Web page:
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2019 NFL Offseason Blueprint: NFC East

The next eight days leading up to Wednesday’s start of the new NFL league year, I’ll be going through offseason blueprints for all 32 teams, division-by-division. We start today with the NFC East. This is what I would do from the outside looking in, but there are countless directions each team could go this offseason.


Dallas Cowboys


Re-structure Sean Lee’s contract

It sounds like Dallas has no desire to part ways with veteran linebacker Sean Lee, and I don’t blame them for that because he’s been great and has meant a lot for the franchise over the years. However, they can’t bring him back at a $10 million cap hit, as he’s unlikely to be a full-time player, and he isn’t likely to contribute on special teams. Ideally, they’ll bring Lee back at a much lower cap number as a part-time linebacker and an excellent mind to have setting the example for Jaylon Smith and Leighton Vander Esch.


Draft a replacement for Cole Beasley

Cole Beasley seemed to confirm he’s looking for $20 million guaranteed in free agency, in which case I think the Cowboys should just part ways with him. This year’s draft class looks very deep at wide receiver, and Dallas could draft someone with versatility to form a young trio with Amari Cooper and Michael Gallup. Remember, the Cowboys don’t have their first-round pick after the Cooper trade, but there could be highly-graded players in the second round—if Ole Miss’ A.J. Brown is somehow available, he’d be a steal as someone that can move around the formation like Cooper. Massachusetts receiver Andy Isabella could be a perfect fit later on Day 2 of the draft.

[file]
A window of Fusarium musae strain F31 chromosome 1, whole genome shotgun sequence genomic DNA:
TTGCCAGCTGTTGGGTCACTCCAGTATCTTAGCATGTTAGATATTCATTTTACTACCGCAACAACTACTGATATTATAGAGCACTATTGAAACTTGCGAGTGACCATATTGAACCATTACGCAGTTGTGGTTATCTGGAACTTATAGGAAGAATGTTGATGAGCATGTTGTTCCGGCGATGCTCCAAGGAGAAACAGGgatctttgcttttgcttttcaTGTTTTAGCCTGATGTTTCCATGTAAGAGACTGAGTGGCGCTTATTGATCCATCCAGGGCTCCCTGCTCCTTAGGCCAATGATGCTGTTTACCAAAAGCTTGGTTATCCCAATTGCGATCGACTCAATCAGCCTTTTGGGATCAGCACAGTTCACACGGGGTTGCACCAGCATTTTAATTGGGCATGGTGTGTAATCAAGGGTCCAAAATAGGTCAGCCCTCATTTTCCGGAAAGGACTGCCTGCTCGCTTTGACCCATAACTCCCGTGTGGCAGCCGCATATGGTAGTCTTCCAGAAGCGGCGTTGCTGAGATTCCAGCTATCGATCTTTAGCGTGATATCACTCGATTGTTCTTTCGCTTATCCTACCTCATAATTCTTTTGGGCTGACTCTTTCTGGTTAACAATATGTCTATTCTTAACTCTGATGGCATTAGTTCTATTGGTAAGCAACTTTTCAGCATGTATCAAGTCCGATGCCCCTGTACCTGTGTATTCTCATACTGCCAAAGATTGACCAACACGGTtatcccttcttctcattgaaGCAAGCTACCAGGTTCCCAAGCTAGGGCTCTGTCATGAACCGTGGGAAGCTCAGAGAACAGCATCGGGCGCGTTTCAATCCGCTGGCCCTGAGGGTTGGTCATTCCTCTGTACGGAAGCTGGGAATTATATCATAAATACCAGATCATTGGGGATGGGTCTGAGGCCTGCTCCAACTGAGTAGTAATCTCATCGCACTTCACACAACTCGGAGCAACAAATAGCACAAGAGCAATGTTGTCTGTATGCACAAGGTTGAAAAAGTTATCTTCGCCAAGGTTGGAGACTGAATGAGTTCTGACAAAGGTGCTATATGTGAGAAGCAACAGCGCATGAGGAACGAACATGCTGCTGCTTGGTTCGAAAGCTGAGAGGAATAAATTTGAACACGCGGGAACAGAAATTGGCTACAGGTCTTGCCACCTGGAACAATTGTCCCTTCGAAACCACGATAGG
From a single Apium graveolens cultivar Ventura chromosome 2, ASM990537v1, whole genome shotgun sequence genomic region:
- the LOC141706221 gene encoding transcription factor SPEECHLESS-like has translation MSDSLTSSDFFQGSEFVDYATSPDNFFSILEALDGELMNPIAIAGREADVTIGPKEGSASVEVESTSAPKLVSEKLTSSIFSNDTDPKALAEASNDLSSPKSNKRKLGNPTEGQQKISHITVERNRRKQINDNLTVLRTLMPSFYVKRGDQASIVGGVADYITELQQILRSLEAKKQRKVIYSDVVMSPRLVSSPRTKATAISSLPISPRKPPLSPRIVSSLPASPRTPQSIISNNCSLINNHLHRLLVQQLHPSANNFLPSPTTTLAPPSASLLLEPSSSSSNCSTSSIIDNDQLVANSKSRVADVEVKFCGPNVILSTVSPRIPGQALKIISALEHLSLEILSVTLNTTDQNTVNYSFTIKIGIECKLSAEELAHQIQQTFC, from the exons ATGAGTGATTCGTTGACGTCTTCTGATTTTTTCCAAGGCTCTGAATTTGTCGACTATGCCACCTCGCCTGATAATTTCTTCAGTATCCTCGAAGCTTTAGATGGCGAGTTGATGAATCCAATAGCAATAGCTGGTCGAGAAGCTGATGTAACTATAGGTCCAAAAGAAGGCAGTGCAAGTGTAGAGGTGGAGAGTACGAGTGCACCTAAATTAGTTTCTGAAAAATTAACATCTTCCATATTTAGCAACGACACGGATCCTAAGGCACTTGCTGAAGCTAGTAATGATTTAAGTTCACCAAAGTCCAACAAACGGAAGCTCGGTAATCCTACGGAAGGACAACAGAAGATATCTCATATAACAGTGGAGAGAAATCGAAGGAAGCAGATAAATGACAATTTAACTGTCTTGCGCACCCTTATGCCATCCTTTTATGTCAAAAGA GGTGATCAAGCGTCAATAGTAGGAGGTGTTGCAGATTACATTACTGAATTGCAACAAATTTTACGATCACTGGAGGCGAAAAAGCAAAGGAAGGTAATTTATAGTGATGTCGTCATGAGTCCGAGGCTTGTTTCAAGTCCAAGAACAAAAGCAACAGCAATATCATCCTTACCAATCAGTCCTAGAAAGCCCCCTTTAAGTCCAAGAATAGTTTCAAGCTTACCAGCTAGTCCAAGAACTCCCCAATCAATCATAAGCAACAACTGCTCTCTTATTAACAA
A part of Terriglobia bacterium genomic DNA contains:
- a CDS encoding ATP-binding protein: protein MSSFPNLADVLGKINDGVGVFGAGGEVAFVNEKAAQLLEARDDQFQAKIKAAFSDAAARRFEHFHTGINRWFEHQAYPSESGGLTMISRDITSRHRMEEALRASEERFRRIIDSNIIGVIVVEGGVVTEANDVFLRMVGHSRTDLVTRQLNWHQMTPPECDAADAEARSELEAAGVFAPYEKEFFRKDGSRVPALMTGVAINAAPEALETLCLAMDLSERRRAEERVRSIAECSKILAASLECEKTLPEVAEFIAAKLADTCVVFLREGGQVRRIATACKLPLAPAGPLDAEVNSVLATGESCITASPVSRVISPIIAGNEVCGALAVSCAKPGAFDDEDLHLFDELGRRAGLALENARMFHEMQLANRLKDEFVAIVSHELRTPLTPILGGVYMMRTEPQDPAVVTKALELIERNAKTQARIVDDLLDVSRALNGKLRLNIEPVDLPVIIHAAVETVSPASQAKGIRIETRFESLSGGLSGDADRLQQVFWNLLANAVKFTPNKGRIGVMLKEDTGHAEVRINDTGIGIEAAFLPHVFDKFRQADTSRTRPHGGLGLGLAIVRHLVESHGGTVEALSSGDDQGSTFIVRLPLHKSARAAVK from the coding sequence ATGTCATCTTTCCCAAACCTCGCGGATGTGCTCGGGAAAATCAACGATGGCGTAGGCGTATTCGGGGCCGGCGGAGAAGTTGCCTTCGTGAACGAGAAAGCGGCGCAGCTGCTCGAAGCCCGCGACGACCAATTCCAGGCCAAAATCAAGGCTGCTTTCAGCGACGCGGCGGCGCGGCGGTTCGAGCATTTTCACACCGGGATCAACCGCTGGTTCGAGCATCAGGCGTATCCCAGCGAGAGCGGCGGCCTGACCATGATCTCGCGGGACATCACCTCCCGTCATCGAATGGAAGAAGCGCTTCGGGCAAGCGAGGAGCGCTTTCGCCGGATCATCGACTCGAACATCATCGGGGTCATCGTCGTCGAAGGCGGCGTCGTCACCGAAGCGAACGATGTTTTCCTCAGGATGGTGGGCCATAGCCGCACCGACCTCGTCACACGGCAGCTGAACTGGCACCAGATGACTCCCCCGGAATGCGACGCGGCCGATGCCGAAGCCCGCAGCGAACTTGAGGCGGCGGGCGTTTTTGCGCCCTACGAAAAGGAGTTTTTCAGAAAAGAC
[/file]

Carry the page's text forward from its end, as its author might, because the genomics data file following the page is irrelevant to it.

Don’t extend Dak Prescott

Originally, I was thinking the Cowboys shouldn’t franchise tag DeMarcus Lawrence, instead hoping that he’d want to remain in Dallas long-term. However, with Brandon Graham re-signed, the edge rushers in free agency looks weaker—making Lawrence more likely to get an offer the Cowboys don’t feel comfortable matching. Instead, we’ll focus on the quarterback. I wouldn’t extend Dak Prescott unless it’s a team-friendly deal, as he might play better with a little extra chip on his shoulder without a long-term contract entering 2019. If necessary, you can franchise tag Prescott next offseason.


New York Giants


Continue improving the offensive line

After drafting Saquon Barkley second overall (which I also would’ve done with zero hesitation) and strengthening the offensive line, Dave Gettleman and Pat Shurmur made it clear they want to win the battle up front and run the ball. Look for the Giants to continue building on the offensive line (and defensive line) to make things easier on Barkley, the quarterback, and the rest of the offense.


Sign Nick Foles

One reason the Eagles were thinking about franchise-tagging Nick Foles was because a couple of NFC East teams might be interested in signing him. At the very least, the Giants should strongly consider swapping out their own former Super Bowl MVP Eli Manning for another, and it helps that Shurmur has a history with Foles as the offensive coordinator under Chip Kelly with the Eagles in 2013 and 2014. Going back to the offensive line, it’d be hard not to like an offense with perhaps the best running back in the league and an accomplished and accurate passer behind an elite, stout unit.


Trade Odell Beckham Jr. if you get a huge offer